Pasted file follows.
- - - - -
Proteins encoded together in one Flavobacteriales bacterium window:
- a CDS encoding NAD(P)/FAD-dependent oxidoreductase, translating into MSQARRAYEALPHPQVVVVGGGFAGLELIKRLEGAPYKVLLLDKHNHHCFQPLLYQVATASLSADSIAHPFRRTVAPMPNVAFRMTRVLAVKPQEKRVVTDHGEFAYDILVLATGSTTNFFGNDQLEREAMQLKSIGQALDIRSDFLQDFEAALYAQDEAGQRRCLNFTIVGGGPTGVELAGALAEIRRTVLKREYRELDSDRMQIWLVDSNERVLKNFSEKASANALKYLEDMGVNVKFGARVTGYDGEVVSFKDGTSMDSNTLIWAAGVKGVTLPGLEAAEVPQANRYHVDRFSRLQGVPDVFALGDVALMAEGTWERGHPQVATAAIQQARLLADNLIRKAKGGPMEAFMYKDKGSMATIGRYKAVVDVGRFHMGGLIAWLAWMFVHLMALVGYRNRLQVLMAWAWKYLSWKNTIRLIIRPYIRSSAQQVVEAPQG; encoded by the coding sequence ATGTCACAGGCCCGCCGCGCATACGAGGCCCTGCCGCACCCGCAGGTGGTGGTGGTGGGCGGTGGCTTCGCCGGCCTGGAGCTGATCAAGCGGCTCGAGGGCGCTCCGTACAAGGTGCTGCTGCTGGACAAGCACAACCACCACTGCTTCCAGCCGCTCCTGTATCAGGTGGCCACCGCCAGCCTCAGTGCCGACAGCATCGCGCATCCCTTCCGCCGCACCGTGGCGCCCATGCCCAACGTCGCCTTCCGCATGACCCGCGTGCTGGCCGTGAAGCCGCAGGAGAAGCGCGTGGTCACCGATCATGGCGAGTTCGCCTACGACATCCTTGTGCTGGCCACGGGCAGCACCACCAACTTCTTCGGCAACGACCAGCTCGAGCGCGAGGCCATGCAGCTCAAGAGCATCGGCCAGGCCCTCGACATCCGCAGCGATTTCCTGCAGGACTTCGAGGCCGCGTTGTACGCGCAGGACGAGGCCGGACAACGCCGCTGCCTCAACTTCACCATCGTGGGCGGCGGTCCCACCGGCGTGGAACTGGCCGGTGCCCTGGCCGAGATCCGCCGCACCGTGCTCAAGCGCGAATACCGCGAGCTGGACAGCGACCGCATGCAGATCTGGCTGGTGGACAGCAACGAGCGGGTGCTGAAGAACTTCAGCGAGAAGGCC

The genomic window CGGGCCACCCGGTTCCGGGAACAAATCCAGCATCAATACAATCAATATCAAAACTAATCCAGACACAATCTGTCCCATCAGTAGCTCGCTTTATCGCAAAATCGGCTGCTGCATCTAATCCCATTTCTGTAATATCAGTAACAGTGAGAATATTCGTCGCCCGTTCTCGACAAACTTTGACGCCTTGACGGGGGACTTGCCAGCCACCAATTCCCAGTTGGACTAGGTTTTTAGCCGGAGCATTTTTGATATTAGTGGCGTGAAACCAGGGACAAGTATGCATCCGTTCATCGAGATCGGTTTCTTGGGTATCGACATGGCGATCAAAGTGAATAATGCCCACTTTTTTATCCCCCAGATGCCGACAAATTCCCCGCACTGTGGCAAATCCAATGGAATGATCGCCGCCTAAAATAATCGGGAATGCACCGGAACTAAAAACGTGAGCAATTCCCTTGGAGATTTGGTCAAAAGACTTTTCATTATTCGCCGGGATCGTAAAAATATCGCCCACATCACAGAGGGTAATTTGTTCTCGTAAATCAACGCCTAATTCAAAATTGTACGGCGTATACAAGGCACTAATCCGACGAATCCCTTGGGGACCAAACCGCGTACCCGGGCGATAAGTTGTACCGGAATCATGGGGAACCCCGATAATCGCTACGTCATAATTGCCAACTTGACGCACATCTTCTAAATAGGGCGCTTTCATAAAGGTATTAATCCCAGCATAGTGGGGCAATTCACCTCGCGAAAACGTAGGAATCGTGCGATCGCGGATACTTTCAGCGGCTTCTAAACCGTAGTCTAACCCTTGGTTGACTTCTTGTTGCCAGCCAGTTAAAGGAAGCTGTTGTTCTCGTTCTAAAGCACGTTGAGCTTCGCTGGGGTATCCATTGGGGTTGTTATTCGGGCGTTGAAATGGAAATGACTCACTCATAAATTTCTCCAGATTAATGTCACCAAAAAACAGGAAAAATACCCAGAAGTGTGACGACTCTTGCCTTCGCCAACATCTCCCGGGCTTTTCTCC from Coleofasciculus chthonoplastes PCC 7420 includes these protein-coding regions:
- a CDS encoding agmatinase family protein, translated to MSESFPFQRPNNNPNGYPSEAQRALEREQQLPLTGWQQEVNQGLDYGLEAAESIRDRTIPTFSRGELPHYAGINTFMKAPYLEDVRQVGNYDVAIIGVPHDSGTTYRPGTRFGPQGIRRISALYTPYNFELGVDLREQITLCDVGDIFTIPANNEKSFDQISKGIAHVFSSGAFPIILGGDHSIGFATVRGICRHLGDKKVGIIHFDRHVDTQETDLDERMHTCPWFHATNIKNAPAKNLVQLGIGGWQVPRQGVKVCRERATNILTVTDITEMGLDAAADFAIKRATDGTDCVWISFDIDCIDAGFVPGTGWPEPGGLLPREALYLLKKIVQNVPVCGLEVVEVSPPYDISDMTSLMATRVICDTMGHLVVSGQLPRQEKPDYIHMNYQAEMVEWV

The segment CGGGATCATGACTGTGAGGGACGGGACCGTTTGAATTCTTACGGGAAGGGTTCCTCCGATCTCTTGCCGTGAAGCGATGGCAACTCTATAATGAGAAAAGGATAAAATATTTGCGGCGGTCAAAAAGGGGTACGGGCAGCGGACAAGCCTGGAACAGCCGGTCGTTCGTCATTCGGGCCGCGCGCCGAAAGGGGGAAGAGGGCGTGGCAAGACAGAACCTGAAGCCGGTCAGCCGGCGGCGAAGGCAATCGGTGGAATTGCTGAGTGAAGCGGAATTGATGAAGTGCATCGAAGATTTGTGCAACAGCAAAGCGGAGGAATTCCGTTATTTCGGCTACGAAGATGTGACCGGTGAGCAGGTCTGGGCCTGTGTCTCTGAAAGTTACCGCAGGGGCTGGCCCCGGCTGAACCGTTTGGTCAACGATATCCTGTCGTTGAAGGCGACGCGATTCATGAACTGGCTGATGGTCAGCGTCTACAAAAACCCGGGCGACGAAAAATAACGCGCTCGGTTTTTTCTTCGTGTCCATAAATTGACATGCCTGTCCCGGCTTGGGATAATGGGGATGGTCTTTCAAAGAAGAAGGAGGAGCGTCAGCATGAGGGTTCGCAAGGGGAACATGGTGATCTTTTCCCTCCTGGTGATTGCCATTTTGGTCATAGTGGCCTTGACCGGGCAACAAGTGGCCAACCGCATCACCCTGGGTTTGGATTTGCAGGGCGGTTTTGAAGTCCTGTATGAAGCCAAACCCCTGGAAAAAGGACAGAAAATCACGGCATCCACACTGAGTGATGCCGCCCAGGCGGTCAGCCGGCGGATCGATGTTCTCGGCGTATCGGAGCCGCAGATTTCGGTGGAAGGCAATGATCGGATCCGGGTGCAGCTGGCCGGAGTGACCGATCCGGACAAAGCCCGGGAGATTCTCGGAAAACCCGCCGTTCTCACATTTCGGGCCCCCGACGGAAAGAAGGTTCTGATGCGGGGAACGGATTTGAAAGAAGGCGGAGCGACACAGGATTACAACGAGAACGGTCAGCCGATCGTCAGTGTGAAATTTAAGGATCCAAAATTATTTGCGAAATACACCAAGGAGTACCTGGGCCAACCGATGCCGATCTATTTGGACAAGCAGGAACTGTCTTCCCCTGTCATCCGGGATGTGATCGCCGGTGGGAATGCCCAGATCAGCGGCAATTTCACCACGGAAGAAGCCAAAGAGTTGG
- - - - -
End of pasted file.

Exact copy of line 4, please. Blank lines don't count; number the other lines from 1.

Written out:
- a CDS encoding agmatinase family protein, translated to MSESFPFQRPNNNPNGYPSEAQRALEREQQLPLTGWQQEVNQGLDYGLEAAESIRDRTIPTFSRGELPHYAGINTFMKAPYLEDVRQVGNYDVAIIGVPHDSGTTYRPGTRFGPQGIRRISALYTPYNFELGVDLREQITLCDVGDIFTIPANNEKSFDQISKGIAHVFSSGAFPIILGGDHSIGFATVRGICRHLGDKKVGIIHFDRHVDTQETDLDERMHTCPWFHATNIKNAPAKNLVQLGIGGWQVPRQGVKVCRERATNILTVTDITEMGLDAAADFAIKRATDGTDCVWISFDIDCIDAGFVPGTGWPEPGGLLPREALYLLKKIVQNVPVCGLEVVEVSPPYDISDMTSLMATRVICDTMGHLVVSGQLPRQEKPDYIHMNYQAEMVEWV